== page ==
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Andrea Epstein first got involved with the Glaucoma Research Foundation when seeking innovative glaucoma treatments on behalf of her husband who has lived with glaucoma most of his life.
As volunteer Chair of the steering committee for the Glaucoma Research Foundation Patient Summit, Andrea helped to organize and launch the first annual Patient Summit held in San Francisco in 2019.
Andrea Epstein: I got involved with the Glaucoma Research Foundation probably about five years ago. I have always been an active advocate for my husband, who has had advanced glaucoma for as long as I've known him, and we've been married over 30 years. I've been kind of the science brain to his business side, and at the same time, the other side of me was on the professional front. I was working as executive director of an organization called Global Genes. Global Genes focuses on advocacy and education for families with rare diseases. So I kind of blended both my interests and identified pediatric glaucoma as a rare disease and sought out an invitation to Glaucoma 360. And when I arrived here, I was frankly in awe and wowed by the collaboration and just the group of physicians and innovators and researchers that were at this meeting and were focused on not just status quo treatments, but on ways to innovatively solve the glaucoma challenge of people going blind from this disease.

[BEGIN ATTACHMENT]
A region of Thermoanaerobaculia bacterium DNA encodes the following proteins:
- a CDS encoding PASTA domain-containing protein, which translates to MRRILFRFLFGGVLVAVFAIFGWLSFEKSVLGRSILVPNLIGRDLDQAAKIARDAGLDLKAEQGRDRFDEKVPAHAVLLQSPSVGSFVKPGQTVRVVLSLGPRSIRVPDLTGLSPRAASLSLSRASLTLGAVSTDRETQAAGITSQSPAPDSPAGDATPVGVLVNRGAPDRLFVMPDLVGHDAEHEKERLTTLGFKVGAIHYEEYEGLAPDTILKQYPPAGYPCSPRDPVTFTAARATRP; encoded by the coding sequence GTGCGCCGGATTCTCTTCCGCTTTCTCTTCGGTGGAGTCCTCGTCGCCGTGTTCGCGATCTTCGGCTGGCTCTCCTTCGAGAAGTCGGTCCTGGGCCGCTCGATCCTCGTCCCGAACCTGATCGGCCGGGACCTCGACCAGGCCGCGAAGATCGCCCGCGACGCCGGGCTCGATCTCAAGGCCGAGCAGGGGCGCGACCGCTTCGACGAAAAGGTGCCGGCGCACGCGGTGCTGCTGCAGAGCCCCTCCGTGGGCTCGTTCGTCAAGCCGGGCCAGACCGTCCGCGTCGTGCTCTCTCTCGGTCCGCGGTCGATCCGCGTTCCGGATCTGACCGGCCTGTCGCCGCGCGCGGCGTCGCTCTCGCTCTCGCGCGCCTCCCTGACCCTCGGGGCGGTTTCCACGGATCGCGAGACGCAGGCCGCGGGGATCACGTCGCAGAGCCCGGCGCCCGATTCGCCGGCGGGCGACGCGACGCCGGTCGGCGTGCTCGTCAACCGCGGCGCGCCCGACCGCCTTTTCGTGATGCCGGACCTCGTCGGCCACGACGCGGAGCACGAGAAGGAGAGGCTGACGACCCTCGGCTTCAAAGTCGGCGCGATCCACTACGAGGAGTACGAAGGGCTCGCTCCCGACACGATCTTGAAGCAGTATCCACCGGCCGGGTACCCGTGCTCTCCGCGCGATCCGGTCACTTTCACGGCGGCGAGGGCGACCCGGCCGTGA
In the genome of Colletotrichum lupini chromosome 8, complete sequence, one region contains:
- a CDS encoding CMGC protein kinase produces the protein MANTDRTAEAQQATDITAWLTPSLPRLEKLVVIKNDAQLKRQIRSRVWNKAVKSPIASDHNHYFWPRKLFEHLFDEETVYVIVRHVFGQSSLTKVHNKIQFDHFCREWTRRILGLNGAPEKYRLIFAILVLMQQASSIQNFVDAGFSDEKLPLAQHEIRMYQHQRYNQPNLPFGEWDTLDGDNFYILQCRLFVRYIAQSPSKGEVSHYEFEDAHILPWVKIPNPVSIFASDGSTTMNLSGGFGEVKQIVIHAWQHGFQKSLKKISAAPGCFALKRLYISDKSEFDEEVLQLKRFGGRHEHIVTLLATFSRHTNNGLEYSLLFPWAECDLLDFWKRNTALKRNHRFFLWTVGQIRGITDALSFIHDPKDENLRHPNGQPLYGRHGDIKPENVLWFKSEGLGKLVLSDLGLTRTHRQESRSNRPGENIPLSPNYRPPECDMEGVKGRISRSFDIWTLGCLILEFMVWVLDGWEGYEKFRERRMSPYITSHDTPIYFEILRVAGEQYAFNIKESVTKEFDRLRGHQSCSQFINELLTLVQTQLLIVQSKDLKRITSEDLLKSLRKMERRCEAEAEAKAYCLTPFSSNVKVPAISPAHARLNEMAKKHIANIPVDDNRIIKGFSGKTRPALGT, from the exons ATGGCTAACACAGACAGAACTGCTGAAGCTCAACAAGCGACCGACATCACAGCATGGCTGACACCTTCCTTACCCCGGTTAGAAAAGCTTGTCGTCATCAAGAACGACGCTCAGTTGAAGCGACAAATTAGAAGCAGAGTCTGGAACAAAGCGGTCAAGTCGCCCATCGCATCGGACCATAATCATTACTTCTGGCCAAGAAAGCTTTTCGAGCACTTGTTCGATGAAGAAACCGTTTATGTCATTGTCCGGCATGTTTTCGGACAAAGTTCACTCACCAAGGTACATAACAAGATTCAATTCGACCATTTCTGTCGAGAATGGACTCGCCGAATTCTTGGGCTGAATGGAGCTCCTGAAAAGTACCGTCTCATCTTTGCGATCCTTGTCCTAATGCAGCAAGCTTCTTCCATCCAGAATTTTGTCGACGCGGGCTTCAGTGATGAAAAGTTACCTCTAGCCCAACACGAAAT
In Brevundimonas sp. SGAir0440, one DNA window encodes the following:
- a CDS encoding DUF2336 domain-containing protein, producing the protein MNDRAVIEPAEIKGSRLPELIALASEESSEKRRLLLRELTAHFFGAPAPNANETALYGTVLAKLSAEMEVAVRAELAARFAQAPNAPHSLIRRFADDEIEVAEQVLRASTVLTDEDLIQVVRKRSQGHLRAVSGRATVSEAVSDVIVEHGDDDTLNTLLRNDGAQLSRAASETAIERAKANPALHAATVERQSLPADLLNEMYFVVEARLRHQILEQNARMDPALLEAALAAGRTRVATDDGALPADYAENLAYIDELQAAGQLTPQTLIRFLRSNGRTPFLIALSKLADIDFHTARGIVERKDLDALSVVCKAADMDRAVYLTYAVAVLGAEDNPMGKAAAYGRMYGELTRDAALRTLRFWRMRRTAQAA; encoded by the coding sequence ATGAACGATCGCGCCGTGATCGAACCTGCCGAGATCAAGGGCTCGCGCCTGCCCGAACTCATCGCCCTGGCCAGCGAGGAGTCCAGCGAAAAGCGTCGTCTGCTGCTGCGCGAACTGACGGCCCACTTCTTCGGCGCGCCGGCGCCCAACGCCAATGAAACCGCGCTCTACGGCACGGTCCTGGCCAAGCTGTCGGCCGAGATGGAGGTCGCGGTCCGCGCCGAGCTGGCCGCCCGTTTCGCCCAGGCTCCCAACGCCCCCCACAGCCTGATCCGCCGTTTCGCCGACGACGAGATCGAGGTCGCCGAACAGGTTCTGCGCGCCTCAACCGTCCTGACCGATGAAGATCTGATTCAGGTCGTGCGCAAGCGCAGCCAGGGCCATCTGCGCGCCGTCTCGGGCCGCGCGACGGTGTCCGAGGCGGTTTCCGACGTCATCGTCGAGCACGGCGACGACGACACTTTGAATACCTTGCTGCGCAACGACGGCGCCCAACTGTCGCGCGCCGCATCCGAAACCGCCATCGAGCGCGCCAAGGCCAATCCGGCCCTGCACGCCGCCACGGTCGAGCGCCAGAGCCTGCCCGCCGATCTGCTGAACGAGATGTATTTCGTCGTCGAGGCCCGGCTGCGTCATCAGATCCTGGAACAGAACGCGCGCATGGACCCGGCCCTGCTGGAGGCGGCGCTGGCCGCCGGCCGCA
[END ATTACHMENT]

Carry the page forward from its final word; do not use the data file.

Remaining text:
In terms of when my husband was diagnosed, it's a little bit vague because he's in his late fifties, and back when he was born, his parents claim that the doctors looked at him and didn't really know if he could see, but at the time they never really diagnosed him with glaucoma. They saw some anomalies in his eyes, and he just was treated with glasses and was treated to basically have functional vision growing up. He played baseball until a point when he couldn't anymore, and when he was in his mid twenties and was at Harvard Business School, he went to see a physician at the time. His name was Thomas Richardson, who has passed away since then, but it turned out he was a leading national physician in the world of glaucoma and identified that my husband had probably had glaucoma since his earliest years.
So that's why I've continued to focus on being an aggressive seeker of new therapies for him over the years, and how I got to Glaucoma Research Foundation. I think what's most important to me about GRF's mission is the focus on innovative treatments, but more importantly on identifying a cure for glaucoma, being proactive, being aggressive. An organization like Glaucoma Research Foundation, that's actually focused on finding a cure, stopping glaucoma in its tracks, even reversing the effects for people that have advanced glaucoma is so, to me, light years ahead of what other organizations are doing. And it's so important to get the word out there that this is an organization that's going to have a longer term impact for a huge population of people.
Last reviewed on March 10, 2020